Polk County's residents might need to work on their weight, diet and much more based on the latest national report that puts the local area well down on the list of areas that are healthy.
The 2018 County Health Rankings & Roadmaps lists Polk County as 98th out of the 159 counties in terms of overall health outcomes, and 84th for the health factors that affect local residents.
Floyd County by comparison is at 46th overall, Bartow County comes in at 42nd, while neighboring Gordon is at 57, Chattooga. Haralson County ranked 85th.
In general, rankings are higher in the metro Atlanta region and lower in the rural middle and south Georgia counties.
The annual report, a collaboration between the Robert Wood Johnson Foundation and the University of Wisconsin Population Health Institute, looks at more than 30 factors such as education, jobs, and access to quality health care.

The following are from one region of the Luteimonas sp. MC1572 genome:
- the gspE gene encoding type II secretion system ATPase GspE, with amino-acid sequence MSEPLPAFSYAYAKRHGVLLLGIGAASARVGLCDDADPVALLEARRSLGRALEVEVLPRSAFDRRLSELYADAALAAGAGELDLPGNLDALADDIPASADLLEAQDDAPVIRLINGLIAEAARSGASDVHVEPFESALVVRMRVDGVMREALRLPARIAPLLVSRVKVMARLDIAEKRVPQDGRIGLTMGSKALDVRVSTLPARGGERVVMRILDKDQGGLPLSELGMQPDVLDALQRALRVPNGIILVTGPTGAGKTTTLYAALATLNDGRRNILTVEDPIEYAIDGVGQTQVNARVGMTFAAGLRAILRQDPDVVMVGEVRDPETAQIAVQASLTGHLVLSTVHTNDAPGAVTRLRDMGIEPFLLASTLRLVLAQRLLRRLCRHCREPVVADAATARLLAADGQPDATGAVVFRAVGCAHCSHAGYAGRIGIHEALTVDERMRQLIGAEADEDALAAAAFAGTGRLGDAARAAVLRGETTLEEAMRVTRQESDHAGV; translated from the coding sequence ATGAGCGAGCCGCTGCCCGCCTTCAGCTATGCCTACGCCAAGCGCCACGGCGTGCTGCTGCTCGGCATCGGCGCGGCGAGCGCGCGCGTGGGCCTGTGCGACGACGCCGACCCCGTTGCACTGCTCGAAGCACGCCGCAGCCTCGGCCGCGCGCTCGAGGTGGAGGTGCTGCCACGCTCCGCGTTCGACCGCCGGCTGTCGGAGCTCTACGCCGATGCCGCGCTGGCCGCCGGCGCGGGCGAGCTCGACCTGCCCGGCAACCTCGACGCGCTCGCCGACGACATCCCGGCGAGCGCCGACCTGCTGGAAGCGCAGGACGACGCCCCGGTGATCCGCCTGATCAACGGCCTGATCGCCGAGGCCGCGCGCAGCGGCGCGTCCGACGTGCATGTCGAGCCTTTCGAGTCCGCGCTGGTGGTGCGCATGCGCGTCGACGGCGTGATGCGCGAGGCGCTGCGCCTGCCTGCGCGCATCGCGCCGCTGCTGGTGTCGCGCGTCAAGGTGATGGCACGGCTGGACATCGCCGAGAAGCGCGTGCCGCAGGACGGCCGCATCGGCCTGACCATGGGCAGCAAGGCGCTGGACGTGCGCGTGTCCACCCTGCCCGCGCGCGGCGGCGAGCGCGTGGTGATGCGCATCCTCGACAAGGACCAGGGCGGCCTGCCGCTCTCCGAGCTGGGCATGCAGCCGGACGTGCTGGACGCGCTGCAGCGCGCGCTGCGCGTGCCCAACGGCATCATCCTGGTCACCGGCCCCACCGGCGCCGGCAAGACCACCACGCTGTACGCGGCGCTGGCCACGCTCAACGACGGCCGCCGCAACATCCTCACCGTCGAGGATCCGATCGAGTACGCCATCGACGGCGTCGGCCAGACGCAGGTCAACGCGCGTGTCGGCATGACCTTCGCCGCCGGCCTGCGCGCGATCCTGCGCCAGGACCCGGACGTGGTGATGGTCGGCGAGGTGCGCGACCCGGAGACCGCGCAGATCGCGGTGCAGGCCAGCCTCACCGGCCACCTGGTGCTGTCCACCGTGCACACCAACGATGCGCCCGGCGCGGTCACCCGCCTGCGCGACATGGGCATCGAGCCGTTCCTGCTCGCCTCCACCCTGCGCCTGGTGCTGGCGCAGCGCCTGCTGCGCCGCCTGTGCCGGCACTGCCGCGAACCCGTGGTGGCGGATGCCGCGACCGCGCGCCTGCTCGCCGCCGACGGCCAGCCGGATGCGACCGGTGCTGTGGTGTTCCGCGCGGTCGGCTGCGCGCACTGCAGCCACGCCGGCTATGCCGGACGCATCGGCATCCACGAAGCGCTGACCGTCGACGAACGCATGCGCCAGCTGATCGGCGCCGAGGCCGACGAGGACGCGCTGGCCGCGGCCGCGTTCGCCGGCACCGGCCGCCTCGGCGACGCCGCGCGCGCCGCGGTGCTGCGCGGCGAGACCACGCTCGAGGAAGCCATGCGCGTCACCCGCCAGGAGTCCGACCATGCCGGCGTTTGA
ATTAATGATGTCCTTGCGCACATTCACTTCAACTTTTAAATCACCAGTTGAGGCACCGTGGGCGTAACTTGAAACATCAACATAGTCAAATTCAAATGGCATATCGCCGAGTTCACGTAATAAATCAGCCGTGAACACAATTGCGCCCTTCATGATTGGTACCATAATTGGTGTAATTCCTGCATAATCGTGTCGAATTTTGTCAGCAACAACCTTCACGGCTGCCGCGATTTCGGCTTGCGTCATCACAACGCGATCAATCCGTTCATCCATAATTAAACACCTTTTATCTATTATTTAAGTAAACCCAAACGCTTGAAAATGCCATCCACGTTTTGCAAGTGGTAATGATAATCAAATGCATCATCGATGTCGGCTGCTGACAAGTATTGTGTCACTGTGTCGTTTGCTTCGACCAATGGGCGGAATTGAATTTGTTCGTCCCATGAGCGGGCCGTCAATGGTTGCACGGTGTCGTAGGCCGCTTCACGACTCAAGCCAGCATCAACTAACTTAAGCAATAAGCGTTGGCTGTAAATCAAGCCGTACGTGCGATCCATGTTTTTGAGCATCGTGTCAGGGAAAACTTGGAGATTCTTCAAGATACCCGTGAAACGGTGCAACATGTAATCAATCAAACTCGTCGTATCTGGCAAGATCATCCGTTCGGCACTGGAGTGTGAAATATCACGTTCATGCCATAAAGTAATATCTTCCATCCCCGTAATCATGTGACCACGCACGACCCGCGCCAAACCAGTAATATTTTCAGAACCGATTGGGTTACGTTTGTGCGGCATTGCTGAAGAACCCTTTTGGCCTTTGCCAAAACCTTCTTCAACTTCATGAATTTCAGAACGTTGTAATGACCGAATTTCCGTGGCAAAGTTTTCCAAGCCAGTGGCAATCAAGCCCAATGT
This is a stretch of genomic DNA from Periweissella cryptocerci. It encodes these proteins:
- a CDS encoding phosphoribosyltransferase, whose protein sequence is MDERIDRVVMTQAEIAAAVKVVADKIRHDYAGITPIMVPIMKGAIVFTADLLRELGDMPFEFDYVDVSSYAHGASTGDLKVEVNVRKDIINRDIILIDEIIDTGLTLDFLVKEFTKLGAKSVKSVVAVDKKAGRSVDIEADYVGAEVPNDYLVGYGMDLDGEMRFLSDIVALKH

The goal, researchers said, is to show how health is influenced by where we live, learn, work, and play — and to provide starting points for change.
"We can't be a healthy, thriving nation if we continue to leave entire communities and populations behind," said Dr. Richard Besser, RWJF president and CEO, in a statement coinciding with the report's release.
Polk County has a lot of areas to work on. For instance, the rate of preventable hospital stays per 1,000 Medicare enrollees is at 58, compared to the national rank of 35, and a statewide number of 50.
Adult obesity is on the rise in the county as well, and probably one of the biggest health factors facing local residents. Over a 10-year average between 2004 and 2014, Polk County's obesity rate fluctuated but rose from 23 percent at the start of the period, to 35 percent by the end of the period. Current numbers weren't part of the report.